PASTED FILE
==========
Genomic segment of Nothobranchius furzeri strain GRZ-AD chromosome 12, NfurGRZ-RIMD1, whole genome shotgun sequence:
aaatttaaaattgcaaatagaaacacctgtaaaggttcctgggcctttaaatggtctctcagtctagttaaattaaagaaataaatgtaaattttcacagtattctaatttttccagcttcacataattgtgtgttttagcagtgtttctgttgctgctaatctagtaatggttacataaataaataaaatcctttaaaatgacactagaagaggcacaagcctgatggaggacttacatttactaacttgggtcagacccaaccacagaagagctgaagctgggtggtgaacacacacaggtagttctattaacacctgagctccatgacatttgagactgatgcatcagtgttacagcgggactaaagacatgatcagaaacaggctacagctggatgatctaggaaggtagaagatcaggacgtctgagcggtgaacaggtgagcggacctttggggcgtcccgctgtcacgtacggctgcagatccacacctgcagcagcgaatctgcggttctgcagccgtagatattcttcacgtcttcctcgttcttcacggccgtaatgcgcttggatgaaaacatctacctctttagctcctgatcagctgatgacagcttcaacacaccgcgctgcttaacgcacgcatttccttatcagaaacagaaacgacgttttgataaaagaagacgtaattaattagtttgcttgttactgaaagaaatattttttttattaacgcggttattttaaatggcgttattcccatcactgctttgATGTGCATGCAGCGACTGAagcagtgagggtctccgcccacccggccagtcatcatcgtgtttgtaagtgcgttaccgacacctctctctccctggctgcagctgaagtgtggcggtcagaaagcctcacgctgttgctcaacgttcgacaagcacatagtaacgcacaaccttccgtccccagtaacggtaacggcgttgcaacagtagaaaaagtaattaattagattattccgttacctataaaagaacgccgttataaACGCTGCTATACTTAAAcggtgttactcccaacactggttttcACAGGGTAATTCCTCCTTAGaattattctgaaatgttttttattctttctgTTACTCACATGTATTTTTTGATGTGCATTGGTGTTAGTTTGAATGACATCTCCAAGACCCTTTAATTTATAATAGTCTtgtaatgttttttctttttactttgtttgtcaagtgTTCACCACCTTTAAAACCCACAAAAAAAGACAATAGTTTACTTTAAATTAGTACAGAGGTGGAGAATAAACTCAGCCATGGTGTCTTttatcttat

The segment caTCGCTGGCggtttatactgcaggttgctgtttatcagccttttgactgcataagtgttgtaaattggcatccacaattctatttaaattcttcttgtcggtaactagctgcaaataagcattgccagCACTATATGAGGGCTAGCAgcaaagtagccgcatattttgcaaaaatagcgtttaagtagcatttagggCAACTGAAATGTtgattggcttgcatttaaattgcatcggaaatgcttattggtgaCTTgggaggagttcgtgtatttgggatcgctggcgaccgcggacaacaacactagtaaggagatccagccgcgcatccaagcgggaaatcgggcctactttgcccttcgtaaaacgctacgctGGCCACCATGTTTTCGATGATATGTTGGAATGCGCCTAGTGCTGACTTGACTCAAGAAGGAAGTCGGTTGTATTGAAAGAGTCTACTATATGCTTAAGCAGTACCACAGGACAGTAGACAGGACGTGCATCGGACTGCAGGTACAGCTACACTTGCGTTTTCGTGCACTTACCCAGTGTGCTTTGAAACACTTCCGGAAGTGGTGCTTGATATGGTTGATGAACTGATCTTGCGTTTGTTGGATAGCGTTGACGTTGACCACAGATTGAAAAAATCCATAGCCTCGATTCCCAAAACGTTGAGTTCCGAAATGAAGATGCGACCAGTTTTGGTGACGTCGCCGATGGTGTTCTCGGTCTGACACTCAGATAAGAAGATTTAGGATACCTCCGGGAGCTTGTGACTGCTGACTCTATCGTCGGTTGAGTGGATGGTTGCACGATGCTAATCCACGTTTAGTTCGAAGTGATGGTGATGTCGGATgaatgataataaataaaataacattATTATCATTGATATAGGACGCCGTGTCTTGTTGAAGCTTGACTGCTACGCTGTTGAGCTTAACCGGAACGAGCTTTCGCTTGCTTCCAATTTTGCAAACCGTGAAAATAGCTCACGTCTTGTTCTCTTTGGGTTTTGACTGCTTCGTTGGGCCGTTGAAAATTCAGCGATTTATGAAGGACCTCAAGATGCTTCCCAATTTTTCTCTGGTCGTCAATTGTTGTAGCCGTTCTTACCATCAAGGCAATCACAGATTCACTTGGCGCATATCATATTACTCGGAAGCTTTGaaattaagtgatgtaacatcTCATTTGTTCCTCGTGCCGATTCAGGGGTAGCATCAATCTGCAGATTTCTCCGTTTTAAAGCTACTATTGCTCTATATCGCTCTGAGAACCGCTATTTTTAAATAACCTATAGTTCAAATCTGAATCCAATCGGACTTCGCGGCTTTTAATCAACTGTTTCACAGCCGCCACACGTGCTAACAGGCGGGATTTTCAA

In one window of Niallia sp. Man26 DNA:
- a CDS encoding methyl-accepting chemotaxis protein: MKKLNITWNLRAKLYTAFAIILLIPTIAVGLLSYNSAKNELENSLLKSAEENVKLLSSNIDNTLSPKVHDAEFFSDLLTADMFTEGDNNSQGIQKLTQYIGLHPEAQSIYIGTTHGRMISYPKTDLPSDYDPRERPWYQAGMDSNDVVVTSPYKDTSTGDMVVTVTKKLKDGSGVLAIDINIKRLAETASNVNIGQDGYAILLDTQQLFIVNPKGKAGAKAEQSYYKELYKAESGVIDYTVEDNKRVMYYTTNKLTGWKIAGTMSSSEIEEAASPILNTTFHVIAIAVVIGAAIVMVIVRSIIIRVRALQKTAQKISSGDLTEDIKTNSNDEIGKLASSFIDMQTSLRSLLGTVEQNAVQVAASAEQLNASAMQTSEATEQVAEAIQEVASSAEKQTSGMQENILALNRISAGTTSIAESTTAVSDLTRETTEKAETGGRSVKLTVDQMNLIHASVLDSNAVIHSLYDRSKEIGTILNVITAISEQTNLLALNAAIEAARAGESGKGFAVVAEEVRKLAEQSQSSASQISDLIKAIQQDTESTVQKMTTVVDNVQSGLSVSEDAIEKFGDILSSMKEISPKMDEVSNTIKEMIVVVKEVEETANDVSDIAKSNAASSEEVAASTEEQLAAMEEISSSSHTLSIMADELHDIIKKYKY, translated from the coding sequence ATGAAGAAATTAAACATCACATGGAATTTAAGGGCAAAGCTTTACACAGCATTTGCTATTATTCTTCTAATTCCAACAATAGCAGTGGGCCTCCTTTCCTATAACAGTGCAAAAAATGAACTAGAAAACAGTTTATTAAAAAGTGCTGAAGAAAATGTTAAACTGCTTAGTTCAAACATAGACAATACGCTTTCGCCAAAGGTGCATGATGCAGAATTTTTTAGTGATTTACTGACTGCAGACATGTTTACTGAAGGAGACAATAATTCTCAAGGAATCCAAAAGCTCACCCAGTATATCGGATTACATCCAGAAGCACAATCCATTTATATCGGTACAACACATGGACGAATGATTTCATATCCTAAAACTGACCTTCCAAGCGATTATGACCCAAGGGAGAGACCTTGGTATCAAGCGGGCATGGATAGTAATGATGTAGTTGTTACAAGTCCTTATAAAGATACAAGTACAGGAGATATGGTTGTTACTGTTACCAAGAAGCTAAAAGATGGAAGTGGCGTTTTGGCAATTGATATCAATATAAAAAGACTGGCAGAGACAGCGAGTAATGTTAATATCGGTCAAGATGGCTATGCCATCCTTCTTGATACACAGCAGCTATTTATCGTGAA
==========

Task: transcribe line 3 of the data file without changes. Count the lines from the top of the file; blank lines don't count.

The segment caTCGCTGGCggtttatactgcaggttgctgtttatcagccttttgactgcataagtgttgtaaattggcatccacaattctatttaaattcttcttgtcggtaactagctgcaaataagcattgccagCACTATATGAGGGCTAGCAgcaaagtagccgcatattttgcaaaaatagcgtttaagtagcatttagggCAACTGAAATGTtgattggcttgcatttaaattgcatcggaaatgcttattggtgaCTTgggaggagttcgtgtatttgggatcgctggcgaccgcggacaacaacactagtaaggagatccagccgcgcatccaagcgggaaatcgggcctactttgcccttcgtaaaacgctacgctGGCCACCATGTTTTCGATGATATGTTGGAATGCGCCTAGTGCTGACTTGACTCAAGAAGGAAGTCGGTTGTATTGAAAGAGTCTACTATATGCTTAAGCAGTACCACAGGACAGTAGACAGGACGTGCATCGGACTGCAGGTACAGCTACACTTGCGTTTTCGTGCACTTACCCAGTGTGCTTTGAAACACTTCCGGAAGTGGTGCTTGATATGGTTGATGAACTGATCTTGCGTTTGTTGGATAGCGTTGACGTTGACCACAGATTGAAAAAATCCATAGCCTCGATTCCCAAAACGTTGAGTTCCGAAATGAAGATGCGACCAGTTTTGGTGACGTCGCCGATGGTGTTCTCGGTCTGACACTCAGATAAGAAGATTTAGGATACCTCCGGGAGCTTGTGACTGCTGACTCTATCGTCGGTTGAGTGGATGGTTGCACGATGCTAATCCACGTTTAGTTCGAAGTGATGGTGATGTCGGATgaatgataataaataaaataacattATTATCATTGATATAGGACGCCGTGTCTTGTTGAAGCTTGACTGCTACGCTGTTGAGCTTAACCGGAACGAGCTTTCGCTTGCTTCCAATTTTGCAAACCGTGAAAATAGCTCACGTCTTGTTCTCTTTGGGTTTTGACTGCTTCGTTGGGCCGTTGAAAATTCAGCGATTTATGAAGGACCTCAAGATGCTTCCCAATTTTTCTCTGGTCGTCAATTGTTGTAGCCGTTCTTACCATCAAGGCAATCACAGATTCACTTGGCGCATATCATATTACTCGGAAGCTTTGaaattaagtgatgtaacatcTCATTTGTTCCTCGTGCCGATTCAGGGGTAGCATCAATCTGCAGATTTCTCCGTTTTAAAGCTACTATTGCTCTATATCGCTCTGAGAACCGCTATTTTTAAATAACCTATAGTTCAAATCTGAATCCAATCGGACTTCGCGGCTTTTAATCAACTGTTTCACAGCCGCCACACGTGCTAACAGGCGGGATTTTCAA